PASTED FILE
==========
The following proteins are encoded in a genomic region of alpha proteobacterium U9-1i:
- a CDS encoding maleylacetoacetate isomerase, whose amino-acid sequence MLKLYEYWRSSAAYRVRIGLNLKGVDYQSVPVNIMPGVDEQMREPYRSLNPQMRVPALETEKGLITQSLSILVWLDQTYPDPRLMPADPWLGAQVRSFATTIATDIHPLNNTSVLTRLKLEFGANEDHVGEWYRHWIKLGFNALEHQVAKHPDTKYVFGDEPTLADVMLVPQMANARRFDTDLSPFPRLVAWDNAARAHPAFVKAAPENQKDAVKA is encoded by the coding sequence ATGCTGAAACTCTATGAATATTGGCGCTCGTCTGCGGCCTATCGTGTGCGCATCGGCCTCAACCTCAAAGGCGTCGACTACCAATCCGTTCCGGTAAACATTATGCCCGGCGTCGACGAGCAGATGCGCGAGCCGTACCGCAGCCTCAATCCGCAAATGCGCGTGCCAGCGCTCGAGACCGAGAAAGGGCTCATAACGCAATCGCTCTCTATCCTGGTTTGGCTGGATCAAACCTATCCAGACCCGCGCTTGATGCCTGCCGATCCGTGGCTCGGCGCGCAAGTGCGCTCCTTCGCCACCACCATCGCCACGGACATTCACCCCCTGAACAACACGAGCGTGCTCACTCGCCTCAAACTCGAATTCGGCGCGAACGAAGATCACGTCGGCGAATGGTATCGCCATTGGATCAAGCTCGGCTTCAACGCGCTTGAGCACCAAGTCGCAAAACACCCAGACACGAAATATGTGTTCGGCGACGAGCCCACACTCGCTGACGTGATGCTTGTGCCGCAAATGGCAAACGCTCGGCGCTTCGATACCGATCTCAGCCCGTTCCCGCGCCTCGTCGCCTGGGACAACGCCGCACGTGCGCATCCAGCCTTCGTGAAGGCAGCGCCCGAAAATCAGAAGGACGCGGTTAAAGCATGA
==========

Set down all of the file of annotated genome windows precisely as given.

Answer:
The following proteins are encoded in a genomic region of alpha proteobacterium U9-1i:
- a CDS encoding maleylacetoacetate isomerase, whose amino-acid sequence MLKLYEYWRSSAAYRVRIGLNLKGVDYQSVPVNIMPGVDEQMREPYRSLNPQMRVPALETEKGLITQSLSILVWLDQTYPDPRLMPADPWLGAQVRSFATTIATDIHPLNNTSVLTRLKLEFGANEDHVGEWYRHWIKLGFNALEHQVAKHPDTKYVFGDEPTLADVMLVPQMANARRFDTDLSPFPRLVAWDNAARAHPAFVKAAPENQKDAVKA is encoded by the coding sequence ATGCTGAAACTCTATGAATATTGGCGCTCGTCTGCGGCCTATCGTGTGCGCATCGGCCTCAACCTCAAAGGCGTCGACTACCAATCCGTTCCGGTAAACATTATGCCCGGCGTCGACGAGCAGATGCGCGAGCCGTACCGCAGCCTCAATCCGCAAATGCGCGTGCCAGCGCTCGAGACCGAGAAAGGGCTCATAACGCAATCGCTCTCTATCCTGGTTTGGCTGGATCAAACCTATCCAGACCCGCGCTTGATGCCTGCCGATCCGTGGCTCGGCGCGCAAGTGCGCTCCTTCGCCACCACCATCGCCACGGACATTCACCCCCTGAACAACACGAGCGTGCTCACTCGCCTCAAACTCGAATTCGGCGCGAACGAAGATCACGTCGGCGAATGGTATCGCCATTGGATCAAGCTCGGCTTCAACGCGCTTGAGCACCAAGTCGCAAAACACCCAGACACGAAATATGTGTTCGGCGACGAGCCCACACTCGCTGACGTGATGCTTGTGCCGCAAATGGCAAACGCTCGGCGCTTCGATACCGATCTCAGCCCGTTCCCGCGCCTCGTCGCCTGGGACAACGCCGCACGTGCGCATCCAGCCTTCGTGAAGGCAGCGCCCGAAAATCAGAAGGACGCGGTTAAAGCATGA